Why do dogs overheat?
Summer is coming and many dog lovers are looking forward to fun in the sun with their favorite canine companions. Dogs love to run and play. Sometimes more than they should. As the temperatures go up, it doesn’t take too much effort to push themselves too hard, especially if they are highly motivated (high drive) or love what they are doing. Then they overheat like this guy here.
Ways dogs cool themselves
Nature has given them some ability to cool off. Things like:
– Panting: They don’t have sweat glands in their mouths, but their tongues are wet so evaporation happens, cooling them down a bit. Evaporation decreases the temperature around it by several degrees.
– Sweating: Dogs do have sweat glands in the pads of their feet, but nowhere else. So sweating does contribute to cooling off, also with evaporation.
– Vasodilation: Their blood vessels, especially in the head and neck, expand to help drop body temperature. The larger surface lets the heat radiate off of them.
They also can make choices to help themselves, although they might not if they’re having fun.
– Limiting activity: Some dogs will stop being as active, although higher drive dogs don’t pay attention to their need to cool down. The more the muscles work, the more overheated they get.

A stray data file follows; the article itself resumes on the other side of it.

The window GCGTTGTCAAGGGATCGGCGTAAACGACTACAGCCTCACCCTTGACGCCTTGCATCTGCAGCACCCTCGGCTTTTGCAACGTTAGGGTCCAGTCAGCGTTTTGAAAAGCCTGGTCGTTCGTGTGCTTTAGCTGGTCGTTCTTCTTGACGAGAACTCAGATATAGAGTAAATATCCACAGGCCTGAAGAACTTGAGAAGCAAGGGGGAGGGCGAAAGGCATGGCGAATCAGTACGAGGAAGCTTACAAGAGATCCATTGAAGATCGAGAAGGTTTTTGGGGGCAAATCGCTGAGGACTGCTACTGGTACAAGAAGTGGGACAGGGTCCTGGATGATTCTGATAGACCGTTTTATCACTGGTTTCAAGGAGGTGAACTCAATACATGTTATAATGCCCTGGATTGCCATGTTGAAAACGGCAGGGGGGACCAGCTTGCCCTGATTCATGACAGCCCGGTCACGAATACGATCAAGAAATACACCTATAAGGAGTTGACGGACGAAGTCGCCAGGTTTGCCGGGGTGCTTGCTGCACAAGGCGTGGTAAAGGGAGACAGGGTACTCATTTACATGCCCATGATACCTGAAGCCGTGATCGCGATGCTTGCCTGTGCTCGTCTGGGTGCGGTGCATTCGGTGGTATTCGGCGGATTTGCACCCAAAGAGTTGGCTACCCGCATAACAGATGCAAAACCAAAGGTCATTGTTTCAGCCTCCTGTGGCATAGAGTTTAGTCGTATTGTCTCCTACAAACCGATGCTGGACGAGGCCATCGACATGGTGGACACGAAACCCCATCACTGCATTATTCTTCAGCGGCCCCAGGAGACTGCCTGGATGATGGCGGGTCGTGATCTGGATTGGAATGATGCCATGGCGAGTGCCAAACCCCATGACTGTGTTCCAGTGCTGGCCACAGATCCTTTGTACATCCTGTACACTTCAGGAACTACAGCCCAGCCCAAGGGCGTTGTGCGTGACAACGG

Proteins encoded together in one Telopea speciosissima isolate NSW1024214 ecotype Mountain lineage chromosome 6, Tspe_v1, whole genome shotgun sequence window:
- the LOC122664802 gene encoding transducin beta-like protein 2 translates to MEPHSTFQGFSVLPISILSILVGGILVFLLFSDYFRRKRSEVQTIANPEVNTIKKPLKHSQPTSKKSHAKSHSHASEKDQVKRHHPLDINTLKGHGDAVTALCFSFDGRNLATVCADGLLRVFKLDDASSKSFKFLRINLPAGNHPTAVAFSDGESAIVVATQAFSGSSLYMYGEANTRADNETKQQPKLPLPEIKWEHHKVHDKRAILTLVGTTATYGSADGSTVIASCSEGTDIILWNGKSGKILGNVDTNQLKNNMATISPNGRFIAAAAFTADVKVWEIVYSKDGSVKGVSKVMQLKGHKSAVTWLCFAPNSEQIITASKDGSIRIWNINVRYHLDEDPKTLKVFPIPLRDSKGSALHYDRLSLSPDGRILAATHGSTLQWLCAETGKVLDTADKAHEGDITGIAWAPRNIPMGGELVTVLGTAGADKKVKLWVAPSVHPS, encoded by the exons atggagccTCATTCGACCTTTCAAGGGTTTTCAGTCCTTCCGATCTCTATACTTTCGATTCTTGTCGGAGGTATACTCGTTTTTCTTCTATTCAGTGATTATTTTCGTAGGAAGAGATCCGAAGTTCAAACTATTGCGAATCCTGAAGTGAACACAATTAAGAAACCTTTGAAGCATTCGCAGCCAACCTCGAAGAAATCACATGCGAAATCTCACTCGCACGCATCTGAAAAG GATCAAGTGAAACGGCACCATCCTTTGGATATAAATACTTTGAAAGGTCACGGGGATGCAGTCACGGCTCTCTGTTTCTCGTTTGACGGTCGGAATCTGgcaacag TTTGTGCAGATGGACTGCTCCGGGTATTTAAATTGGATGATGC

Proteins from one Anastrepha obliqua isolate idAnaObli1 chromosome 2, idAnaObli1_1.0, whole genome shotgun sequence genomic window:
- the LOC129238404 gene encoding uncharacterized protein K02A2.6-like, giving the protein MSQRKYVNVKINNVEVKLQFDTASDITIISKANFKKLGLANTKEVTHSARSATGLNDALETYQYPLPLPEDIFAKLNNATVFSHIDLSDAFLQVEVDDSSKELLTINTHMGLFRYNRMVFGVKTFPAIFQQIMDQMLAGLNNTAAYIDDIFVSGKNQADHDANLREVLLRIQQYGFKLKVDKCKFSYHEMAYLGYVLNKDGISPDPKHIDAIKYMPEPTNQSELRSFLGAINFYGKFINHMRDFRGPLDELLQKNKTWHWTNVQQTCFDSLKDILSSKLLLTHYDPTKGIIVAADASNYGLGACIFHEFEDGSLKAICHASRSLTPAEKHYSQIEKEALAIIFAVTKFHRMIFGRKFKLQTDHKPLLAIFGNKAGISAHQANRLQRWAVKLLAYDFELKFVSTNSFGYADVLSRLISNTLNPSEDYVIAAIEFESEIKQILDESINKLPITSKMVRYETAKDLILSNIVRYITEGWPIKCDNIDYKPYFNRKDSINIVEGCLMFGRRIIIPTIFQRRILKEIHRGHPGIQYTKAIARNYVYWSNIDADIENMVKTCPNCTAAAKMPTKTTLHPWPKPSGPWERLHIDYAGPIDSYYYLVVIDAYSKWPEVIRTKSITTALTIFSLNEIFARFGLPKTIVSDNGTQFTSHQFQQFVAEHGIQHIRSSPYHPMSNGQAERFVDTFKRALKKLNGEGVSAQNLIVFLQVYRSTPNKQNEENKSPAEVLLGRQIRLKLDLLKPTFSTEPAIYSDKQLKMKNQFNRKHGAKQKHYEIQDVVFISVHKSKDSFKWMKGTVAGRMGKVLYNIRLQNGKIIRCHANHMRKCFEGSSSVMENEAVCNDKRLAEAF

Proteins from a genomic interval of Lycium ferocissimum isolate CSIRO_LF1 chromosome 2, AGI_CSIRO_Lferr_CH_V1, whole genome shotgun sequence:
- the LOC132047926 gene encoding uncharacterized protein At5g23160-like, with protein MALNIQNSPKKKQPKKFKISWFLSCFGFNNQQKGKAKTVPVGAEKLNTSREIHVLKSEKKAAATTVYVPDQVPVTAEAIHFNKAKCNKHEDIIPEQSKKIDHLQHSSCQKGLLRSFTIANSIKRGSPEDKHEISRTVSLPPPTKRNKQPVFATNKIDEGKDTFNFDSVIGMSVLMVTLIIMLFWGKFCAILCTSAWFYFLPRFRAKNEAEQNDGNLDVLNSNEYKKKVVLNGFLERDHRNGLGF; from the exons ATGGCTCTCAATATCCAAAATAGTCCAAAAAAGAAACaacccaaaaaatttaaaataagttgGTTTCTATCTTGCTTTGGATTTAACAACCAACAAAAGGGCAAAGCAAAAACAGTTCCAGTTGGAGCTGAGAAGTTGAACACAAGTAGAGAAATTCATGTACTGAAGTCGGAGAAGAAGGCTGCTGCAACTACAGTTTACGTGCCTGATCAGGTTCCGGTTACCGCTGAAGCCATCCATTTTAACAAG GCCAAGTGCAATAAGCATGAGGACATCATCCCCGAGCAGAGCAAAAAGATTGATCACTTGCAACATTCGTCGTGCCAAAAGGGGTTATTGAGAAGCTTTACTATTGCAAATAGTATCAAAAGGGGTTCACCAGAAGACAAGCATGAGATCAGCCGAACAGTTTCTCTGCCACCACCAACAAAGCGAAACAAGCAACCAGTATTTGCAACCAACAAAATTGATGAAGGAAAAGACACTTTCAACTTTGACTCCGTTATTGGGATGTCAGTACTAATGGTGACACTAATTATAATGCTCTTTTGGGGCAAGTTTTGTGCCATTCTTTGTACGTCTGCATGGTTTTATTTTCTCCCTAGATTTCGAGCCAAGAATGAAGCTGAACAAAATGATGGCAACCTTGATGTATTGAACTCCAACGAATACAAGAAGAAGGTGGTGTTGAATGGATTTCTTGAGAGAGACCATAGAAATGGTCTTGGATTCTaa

– Laying in water, standing in a puddle: Getting wet in general helps, again, with evaporative cooling.
– Getting out of the sun: Another activity choice that a dog can make. Going somewhere with a lower temperature can help them cool off.
What if they need help cooling off?
But what if your dog doesn’t limit activity, get out of hot areas or find a puddle to lay in? If they are still overheated, they need your help so that their health and safety are not at risk. Things you can do to help are:
– Force limiting activity, take them out of the sun or hot places, have them get in a kiddie pool
– Spray/soak them with water. Many methods of using moisture can lead to evaporation.
– Anticipate that conditions will be too much and be proactive; plan outings when it isn’t as hot, keep exercise sessions short, or spray them with spray bottles.
– Use a cool coat. These are a pretty cool way (pun intended) to be proactive. The nice thing about a cool coat is that you can put it on in preparation for fun in the heat. A good, well fitting cool coat will allow all the activities your dog likes without restricting them. There are several different styles out there, with pros and cons that I’m going to cover at a later date.
Keep it fun for you AND your dog!
The thing to remember is that 1) HEAT will happen and 2) your dog will not have fun and might even suffer or die if you don’t prevent extreme overheating. So, in order to keep those summer activities fun, you need to be aware and plan. You don’t want to miss out!